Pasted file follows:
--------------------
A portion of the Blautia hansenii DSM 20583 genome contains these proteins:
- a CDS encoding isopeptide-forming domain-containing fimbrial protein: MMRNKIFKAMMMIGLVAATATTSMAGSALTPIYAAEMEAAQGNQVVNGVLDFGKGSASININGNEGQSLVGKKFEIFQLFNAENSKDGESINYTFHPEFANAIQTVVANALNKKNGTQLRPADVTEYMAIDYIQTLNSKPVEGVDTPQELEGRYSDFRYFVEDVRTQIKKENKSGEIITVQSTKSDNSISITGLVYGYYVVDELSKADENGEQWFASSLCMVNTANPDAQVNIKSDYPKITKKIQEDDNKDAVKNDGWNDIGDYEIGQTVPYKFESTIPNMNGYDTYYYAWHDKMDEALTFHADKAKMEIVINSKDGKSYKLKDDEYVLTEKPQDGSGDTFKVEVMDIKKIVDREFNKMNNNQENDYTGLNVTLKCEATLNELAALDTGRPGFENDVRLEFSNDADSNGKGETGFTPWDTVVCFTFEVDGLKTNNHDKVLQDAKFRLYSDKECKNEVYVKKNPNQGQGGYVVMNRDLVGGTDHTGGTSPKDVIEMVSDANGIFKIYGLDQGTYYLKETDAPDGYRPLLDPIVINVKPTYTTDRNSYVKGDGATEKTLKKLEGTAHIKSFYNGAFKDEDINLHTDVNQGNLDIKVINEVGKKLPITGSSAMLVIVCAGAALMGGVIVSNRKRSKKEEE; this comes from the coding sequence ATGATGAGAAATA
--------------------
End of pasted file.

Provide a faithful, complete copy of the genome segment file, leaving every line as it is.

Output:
A portion of the Blautia hansenii DSM 20583 genome contains these proteins:
- a CDS encoding isopeptide-forming domain-containing fimbrial protein: MMRNKIFKAMMMIGLVAATATTSMAGSALTPIYAAEMEAAQGNQVVNGVLDFGKGSASININGNEGQSLVGKKFEIFQLFNAENSKDGESINYTFHPEFANAIQTVVANALNKKNGTQLRPADVTEYMAIDYIQTLNSKPVEGVDTPQELEGRYSDFRYFVEDVRTQIKKENKSGEIITVQSTKSDNSISITGLVYGYYVVDELSKADENGEQWFASSLCMVNTANPDAQVNIKSDYPKITKKIQEDDNKDAVKNDGWNDIGDYEIGQTVPYKFESTIPNMNGYDTYYYAWHDKMDEALTFHADKAKMEIVINSKDGKSYKLKDDEYVLTEKPQDGSGDTFKVEVMDIKKIVDREFNKMNNNQENDYTGLNVTLKCEATLNELAALDTGRPGFENDVRLEFSNDADSNGKGETGFTPWDTVVCFTFEVDGLKTNNHDKVLQDAKFRLYSDKECKNEVYVKKNPNQGQGGYVVMNRDLVGGTDHTGGTSPKDVIEMVSDANGIFKIYGLDQGTYYLKETDAPDGYRPLLDPIVINVKPTYTTDRNSYVKGDGATEKTLKKLEGTAHIKSFYNGAFKDEDINLHTDVNQGNLDIKVINEVGKKLPITGSSAMLVIVCAGAALMGGVIVSNRKRSKKEEE; this comes from the coding sequence ATGATGAGAAATA